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The Unexpected Impact of Health on the Labor Supply of the Oldest Americans




Since many workers who retire early do so because of health considerations, one would think that those who continue to work after the traditional retirement age of 65 enjoy good health. By extension, it seems obvious that the elderly who spend the most time working for pay would be in the best health. However, at a time when many in this age group rely on expensive pharmaceuticals not covered by Medicare, one important consideration is whether these individuals have some form of supplementary insurance to assist with these and other out-of-pocket medical expenses. The AHEAD (Asset and Health Dynamics Among the Oldest Old) data set is used to test the hypothesis that elderly working Americans in below-average health spend more hours engaged in market work. This result is consistent with the possibility that they do so in order to gain access to employer-provided health insurance or to pay high out-of-pocket medical expenses. A labor supply analysis, performed using a multistage Heckit procedure, reveals that women are particularly vulnerable: Those in poor or only fair health, those needing assistance with one or more Activities of Daily Living, and those with higher medical expenses tend to work significantly more hours than do those in better physical condition, as do men without pensions who presumably lack retiree health benefits.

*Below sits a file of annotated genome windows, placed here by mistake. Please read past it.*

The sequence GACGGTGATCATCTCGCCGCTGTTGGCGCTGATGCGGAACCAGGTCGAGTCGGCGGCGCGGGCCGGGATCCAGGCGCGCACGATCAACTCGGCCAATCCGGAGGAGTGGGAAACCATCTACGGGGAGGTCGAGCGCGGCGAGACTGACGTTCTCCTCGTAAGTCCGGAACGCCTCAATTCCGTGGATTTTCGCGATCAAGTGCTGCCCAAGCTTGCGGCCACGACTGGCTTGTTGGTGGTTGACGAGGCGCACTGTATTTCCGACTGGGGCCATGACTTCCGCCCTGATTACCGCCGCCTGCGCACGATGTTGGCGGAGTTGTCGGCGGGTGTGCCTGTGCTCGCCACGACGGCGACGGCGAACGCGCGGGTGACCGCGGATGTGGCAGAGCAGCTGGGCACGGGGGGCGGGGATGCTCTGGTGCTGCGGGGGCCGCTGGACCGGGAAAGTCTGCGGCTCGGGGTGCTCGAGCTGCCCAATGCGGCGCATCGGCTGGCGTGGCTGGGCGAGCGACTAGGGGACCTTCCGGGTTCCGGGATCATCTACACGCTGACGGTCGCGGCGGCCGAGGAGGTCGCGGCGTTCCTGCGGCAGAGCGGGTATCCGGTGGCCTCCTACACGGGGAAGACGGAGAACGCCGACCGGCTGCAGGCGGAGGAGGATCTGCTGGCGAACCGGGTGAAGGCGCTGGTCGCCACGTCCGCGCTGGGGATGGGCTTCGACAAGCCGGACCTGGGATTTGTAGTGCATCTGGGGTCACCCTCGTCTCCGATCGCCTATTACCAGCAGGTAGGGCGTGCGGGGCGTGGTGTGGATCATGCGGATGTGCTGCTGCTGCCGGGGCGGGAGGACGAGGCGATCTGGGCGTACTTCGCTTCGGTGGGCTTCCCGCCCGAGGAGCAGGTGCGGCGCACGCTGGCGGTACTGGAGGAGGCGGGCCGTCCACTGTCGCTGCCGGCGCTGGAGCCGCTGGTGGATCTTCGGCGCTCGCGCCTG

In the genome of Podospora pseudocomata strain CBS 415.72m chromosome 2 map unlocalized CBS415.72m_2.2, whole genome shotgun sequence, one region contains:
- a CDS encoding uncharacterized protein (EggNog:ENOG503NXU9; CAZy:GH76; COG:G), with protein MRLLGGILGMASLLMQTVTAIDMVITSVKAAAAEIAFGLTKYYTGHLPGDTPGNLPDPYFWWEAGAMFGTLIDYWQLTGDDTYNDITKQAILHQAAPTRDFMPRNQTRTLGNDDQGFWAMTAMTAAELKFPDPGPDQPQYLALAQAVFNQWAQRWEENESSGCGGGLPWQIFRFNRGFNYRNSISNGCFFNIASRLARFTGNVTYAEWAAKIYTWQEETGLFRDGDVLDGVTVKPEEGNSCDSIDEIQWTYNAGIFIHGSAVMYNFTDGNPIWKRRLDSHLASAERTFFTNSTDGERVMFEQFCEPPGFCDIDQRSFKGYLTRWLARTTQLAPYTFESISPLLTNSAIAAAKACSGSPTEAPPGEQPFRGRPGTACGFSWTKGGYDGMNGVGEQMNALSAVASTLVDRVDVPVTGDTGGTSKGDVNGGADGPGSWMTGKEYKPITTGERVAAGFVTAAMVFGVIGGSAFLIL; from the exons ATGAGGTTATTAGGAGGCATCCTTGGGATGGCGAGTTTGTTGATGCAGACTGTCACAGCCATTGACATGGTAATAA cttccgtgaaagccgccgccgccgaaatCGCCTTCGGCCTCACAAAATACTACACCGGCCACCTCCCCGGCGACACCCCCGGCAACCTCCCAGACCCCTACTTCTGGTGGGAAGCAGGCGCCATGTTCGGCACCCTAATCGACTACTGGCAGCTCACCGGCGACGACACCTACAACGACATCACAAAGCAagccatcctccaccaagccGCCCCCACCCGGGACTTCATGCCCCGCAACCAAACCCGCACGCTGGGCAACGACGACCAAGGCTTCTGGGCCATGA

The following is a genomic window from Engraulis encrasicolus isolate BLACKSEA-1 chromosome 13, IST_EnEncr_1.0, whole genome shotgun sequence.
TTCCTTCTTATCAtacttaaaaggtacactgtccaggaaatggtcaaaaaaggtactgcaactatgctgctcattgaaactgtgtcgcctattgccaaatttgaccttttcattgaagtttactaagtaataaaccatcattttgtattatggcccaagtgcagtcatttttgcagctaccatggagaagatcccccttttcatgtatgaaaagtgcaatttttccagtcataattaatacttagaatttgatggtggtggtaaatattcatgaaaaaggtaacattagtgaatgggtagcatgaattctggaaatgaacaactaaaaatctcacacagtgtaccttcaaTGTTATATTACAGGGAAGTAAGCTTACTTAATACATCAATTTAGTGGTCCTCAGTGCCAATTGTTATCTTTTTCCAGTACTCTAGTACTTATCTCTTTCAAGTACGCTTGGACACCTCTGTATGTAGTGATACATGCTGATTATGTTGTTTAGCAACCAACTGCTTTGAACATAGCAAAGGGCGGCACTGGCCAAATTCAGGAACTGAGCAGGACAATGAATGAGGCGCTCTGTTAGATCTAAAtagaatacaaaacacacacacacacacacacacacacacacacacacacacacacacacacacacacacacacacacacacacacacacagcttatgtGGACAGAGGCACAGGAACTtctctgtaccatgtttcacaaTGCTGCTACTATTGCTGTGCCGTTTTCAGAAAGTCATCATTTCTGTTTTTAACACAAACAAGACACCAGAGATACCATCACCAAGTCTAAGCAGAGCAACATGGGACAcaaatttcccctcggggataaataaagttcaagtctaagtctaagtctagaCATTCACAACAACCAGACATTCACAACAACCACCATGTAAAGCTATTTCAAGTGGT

Suggested Citation

  • Carole A. Green, 2006. "The Unexpected Impact of Health on the Labor Supply of the Oldest Americans," Journal of Labor Research, Transaction Publishers, vol. 27(3), pages 361-379, June.
  • Handle: RePEc:tra:jlabre:v:27:y:2006:i:3:p:361-379

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